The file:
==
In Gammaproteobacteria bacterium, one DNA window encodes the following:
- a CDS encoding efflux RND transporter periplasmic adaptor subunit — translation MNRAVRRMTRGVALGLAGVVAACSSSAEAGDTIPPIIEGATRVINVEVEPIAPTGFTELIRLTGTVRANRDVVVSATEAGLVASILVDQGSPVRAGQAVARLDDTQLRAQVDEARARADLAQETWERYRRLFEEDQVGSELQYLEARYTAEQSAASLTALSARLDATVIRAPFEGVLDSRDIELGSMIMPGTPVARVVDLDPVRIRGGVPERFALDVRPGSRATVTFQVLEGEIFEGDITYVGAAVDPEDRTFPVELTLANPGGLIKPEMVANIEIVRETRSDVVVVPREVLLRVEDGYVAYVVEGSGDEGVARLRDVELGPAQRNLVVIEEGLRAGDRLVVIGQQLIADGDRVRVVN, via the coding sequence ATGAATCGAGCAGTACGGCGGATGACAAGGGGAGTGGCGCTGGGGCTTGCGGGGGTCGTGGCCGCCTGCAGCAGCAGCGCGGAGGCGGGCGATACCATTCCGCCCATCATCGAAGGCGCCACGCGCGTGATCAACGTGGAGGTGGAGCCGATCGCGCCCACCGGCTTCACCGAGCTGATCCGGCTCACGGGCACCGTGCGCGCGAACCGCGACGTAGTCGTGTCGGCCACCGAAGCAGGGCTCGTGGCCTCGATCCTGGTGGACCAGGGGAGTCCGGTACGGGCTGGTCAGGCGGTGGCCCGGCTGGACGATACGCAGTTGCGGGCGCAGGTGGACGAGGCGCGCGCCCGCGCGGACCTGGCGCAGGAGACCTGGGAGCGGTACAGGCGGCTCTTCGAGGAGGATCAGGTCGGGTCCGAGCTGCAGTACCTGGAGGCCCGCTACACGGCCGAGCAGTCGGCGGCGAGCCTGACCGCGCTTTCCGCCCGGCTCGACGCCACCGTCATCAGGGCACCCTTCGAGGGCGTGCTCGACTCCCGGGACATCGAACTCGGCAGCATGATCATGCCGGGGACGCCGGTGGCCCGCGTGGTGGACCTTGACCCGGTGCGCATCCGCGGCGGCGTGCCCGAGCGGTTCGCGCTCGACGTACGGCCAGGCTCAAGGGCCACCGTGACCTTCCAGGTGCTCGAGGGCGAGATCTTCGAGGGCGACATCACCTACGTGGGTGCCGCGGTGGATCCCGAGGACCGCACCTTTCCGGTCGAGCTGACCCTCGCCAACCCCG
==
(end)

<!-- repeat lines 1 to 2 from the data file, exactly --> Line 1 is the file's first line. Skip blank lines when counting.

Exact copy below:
In Gammaproteobacteria bacterium, one DNA window encodes the following:
- a CDS encoding efflux RND transporter periplasmic adaptor subunit — translation MNRAVRRMTRGVALGLAGVVAACSSSAEAGDTIPPIIEGATRVINVEVEPIAPTGFTELIRLTGTVRANRDVVVSATEAGLVASILVDQGSPVRAGQAVARLDDTQLRAQVDEARARADLAQETWERYRRLFEEDQVGSELQYLEARYTAEQSAASLTALSARLDATVIRAPFEGVLDSRDIELGSMIMPGTPVARVVDLDPVRIRGGVPERFALDVRPGSRATVTFQVLEGEIFEGDITYVGAAVDPEDRTFPVELTLANPGGLIKPEMVANIEIVRETRSDVVVVPREVLLRVEDGYVAYVVEGSGDEGVARLRDVELGPAQRNLVVIEEGLRAGDRLVVIGQQLIADGDRVRVVN, via the coding sequence ATGAATCGAGCAGTACGGCGGATGACAAGGGGAGTGGCGCTGGGGCTTGCGGGGGTCGTGGCCGCCTGCAGCAGCAGCGCGGAGGCGGGCGATACCATTCCGCCCATCATCGAAGGCGCCACGCGCGTGATCAACGTGGAGGTGGAGCCGATCGCGCCCACCGGCTTCACCGAGCTGATCCGGCTCACGGGCACCGTGCGCGCGAACCGCGACGTAGTCGTGTCGGCCACCGAAGCAGGGCTCGTGGCCTCGATCCTGGTGGACCAGGGGAGTCCGGTACGGGCTGGTCAGGCGGTGGCCCGGCTGGACGATACGCAGTTGCGGGCGCAGGTGGACGAGGCGCGCGCCCGCGCGGACCTGGCGCAGGAGACCTGGGAGCGGTACAGGCGGCTCTTCGAGGAGGATCAGGTCGGGTCCGAGCTGCAGTACCTGGAGGCCCGCTACACGGCCGAGCAGTCGGCGGCGAGCCTGACCGCGCTTTCCGCCCGGCTCGACGCCACCGTCATCAGGGCACCCTTCGAGGGCGTGCTCGACTCCCGGGACATCGAACTCGGCAGCATGATCATGCCGGGGACGCCGGTGGCCCGCGTGGTGGACCTTGACCCGGTGCGCATCCGCGGCGGCGTGCCCGAGCGGTTCGCGCTCGACGTACGGCCAGGCTCAAGGGCCACCGTGACCTTCCAGGTGCTCGAGGGCGAGATCTTCGAGGGCGACATCACCTACGTGGGTGCCGCGGTGGATCCCGAGGACCGCACCTTTCCGGTCGAGCTGACCCTCGCCAACCCCG